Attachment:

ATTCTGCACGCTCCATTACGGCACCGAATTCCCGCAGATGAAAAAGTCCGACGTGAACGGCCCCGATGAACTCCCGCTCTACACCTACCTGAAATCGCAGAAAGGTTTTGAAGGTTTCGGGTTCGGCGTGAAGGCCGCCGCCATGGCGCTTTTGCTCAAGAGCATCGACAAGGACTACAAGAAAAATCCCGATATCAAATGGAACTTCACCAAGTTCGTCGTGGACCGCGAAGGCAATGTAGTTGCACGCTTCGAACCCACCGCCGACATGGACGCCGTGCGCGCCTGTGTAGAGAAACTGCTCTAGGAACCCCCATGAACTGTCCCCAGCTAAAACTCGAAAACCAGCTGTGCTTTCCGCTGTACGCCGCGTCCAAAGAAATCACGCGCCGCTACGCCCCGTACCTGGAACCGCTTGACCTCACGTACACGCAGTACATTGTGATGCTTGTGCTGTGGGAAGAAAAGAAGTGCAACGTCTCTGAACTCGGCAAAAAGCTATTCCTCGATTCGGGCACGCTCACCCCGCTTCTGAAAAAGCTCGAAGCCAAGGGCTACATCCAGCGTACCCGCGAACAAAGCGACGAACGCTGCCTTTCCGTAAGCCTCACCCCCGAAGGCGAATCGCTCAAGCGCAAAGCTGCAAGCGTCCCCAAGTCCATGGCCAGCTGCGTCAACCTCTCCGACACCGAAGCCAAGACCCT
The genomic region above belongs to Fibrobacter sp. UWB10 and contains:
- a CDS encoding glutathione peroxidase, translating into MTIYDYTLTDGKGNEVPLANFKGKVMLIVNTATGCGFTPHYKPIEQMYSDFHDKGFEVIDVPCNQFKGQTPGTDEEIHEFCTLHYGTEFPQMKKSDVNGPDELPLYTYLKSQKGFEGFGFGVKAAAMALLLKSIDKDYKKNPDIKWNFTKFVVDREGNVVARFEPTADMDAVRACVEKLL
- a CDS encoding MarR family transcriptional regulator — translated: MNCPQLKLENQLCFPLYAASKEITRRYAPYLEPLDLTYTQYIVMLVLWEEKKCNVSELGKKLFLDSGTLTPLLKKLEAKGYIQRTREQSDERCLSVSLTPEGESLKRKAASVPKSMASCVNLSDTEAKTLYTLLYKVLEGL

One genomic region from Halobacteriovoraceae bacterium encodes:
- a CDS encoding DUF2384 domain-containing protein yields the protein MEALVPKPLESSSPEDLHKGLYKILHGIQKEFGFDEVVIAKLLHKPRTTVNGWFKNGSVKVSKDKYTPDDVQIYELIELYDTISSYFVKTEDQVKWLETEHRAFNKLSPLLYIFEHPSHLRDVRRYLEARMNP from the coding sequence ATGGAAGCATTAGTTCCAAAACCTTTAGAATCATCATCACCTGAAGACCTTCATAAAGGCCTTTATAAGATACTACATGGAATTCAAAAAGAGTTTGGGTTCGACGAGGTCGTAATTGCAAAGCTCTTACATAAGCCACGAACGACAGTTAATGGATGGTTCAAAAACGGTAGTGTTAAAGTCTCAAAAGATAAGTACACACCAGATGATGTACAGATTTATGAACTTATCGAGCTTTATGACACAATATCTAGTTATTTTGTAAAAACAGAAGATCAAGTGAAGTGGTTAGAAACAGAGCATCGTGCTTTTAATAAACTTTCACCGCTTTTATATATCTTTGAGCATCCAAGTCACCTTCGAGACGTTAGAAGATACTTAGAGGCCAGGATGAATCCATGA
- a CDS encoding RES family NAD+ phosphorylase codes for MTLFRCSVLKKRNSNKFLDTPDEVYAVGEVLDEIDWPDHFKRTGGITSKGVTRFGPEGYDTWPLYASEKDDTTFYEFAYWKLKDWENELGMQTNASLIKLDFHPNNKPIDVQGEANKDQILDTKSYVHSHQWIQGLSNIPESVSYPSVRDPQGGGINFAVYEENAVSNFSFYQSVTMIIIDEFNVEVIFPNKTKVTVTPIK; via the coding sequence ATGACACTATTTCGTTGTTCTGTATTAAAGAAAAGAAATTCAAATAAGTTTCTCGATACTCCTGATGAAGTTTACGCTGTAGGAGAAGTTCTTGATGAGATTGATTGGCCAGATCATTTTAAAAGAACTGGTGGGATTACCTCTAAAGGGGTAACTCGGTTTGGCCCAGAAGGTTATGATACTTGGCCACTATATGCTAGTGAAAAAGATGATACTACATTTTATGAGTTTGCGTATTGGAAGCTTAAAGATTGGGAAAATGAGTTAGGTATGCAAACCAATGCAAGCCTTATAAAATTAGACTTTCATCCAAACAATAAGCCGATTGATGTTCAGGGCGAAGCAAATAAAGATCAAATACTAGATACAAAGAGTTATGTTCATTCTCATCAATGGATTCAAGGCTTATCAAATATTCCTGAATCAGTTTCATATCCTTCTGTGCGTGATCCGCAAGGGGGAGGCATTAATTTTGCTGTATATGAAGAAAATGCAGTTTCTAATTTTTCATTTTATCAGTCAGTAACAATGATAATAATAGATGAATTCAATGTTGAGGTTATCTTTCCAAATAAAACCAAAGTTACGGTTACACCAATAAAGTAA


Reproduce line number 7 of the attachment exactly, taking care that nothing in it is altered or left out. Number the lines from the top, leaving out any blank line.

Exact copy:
- a CDS encoding RES family NAD+ phosphorylase codes for MTLFRCSVLKKRNSNKFLDTPDEVYAVGEVLDEIDWPDHFKRTGGITSKGVTRFGPEGYDTWPLYASEKDDTTFYEFAYWKLKDWENELGMQTNASLIKLDFHPNNKPIDVQGEANKDQILDTKSYVHSHQWIQGLSNIPESVSYPSVRDPQGGGINFAVYEENAVSNFSFYQSVTMIIIDEFNVEVIFPNKTKVTVTPIK; via the coding sequence ATGACACTATTTCGTTGTTCTGTATTAAAGAAAAGAAATTCAAATAAGTTTCTCGATACTCCTGATGAAGTTTACGCTGTAGGAGAAGTTCTTGATGAGATTGATTGGCCAGATCATTTTAAAAGAACTGGTGGGATTACCTCTAAAGGGGTAACTCGGTTTGGCCCAGAAGGTTATGATACTTGGCCACTATATGCTAGTGAAAAAGATGATACTACATTTTATGAGTTTGCGTATTGGAAGCTTAAAGATTGGGAAAATGAGTTAGGTATGCAAACCAATGCAAGCCTTATAAAATTAGACTTTCATCCAAACAATAAGCCGATTGATGTTCAGGGCGAAGCAAATAAAGATCAAATACTAGATACAAAGAGTTATGTTCATTCTCATCAATGGATTCAAGGCTTATCAAATATTCCTGAATCAGTTTCATATCCTTCTGTGCGTGATCCGCAAGGGGGAGGCATTAATTTTGCTGTATATGAAGAAAATGCAGTTTCTAATTTTTCATTTTATCAGTCAGTAACAATGATAATAATAGATGAATTCAATGTTGAGGTTATCTTTCCAAATAAAACCAAAGTTACGGTTACACCAATAAAGTAA